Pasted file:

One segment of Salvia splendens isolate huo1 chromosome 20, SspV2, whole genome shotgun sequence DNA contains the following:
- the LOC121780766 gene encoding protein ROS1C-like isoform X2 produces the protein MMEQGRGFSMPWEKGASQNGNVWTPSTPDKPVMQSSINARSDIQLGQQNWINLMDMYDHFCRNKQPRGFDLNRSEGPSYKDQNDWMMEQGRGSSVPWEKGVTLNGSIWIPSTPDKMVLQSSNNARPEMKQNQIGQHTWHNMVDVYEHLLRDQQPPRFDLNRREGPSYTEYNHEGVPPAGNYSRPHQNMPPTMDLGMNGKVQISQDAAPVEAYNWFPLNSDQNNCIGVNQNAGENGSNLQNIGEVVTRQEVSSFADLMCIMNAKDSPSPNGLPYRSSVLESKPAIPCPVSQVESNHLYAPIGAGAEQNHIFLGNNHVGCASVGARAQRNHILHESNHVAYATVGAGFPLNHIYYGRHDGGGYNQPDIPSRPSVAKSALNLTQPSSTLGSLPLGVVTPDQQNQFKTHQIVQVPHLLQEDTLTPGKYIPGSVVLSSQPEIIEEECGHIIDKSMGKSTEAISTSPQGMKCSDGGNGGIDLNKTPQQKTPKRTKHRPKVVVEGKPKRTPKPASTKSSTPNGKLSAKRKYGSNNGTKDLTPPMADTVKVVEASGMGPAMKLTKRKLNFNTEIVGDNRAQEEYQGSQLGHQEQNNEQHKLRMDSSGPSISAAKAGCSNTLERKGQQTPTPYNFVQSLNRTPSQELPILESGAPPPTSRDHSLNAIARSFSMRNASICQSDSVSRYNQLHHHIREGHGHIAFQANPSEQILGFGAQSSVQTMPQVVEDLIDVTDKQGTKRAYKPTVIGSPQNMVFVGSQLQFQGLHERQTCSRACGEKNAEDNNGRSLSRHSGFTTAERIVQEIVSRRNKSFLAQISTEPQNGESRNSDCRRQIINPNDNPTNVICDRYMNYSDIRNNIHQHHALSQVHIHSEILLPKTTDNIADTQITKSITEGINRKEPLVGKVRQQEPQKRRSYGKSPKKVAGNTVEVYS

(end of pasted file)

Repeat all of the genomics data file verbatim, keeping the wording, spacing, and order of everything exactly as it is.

One segment of Salvia splendens isolate huo1 chromosome 20, SspV2, whole genome shotgun sequence DNA contains the following:
- the LOC121780766 gene encoding protein ROS1C-like isoform X2 produces the protein MMEQGRGFSMPWEKGASQNGNVWTPSTPDKPVMQSSINARSDIQLGQQNWINLMDMYDHFCRNKQPRGFDLNRSEGPSYKDQNDWMMEQGRGSSVPWEKGVTLNGSIWIPSTPDKMVLQSSNNARPEMKQNQIGQHTWHNMVDVYEHLLRDQQPPRFDLNRREGPSYTEYNHEGVPPAGNYSRPHQNMPPTMDLGMNGKVQISQDAAPVEAYNWFPLNSDQNNCIGVNQNAGENGSNLQNIGEVVTRQEVSSFADLMCIMNAKDSPSPNGLPYRSSVLESKPAIPCPVSQVESNHLYAPIGAGAEQNHIFLGNNHVGCASVGARAQRNHILHESNHVAYATVGAGFPLNHIYYGRHDGGGYNQPDIPSRPSVAKSALNLTQPSSTLGSLPLGVVTPDQQNQFKTHQIVQVPHLLQEDTLTPGKYIPGSVVLSSQPEIIEEECGHIIDKSMGKSTEAISTSPQGMKCSDGGNGGIDLNKTPQQKTPKRTKHRPKVVVEGKPKRTPKPASTKSSTPNGKLSAKRKYGSNNGTKDLTPPMADTVKVVEASGMGPAMKLTKRKLNFNTEIVGDNRAQEEYQGSQLGHQEQNNEQHKLRMDSSGPSISAAKAGCSNTLERKGQQTPTPYNFVQSLNRTPSQELPILESGAPPPTSRDHSLNAIARSFSMRNASICQSDSVSRYNQLHHHIREGHGHIAFQANPSEQILGFGAQSSVQTMPQVVEDLIDVTDKQGTKRAYKPTVIGSPQNMVFVGSQLQFQGLHERQTCSRACGEKNAEDNNGRSLSRHSGFTTAERIVQEIVSRRNKSFLAQISTEPQNGESRNSDCRRQIINPNDNPTNVICDRYMNYSDIRNNIHQHHALSQVHIHSEILLPKTTDNIADTQITKSITEGINRKEPLVGKVRQQEPQKRRSYGKSPKKVAGNTVEVYS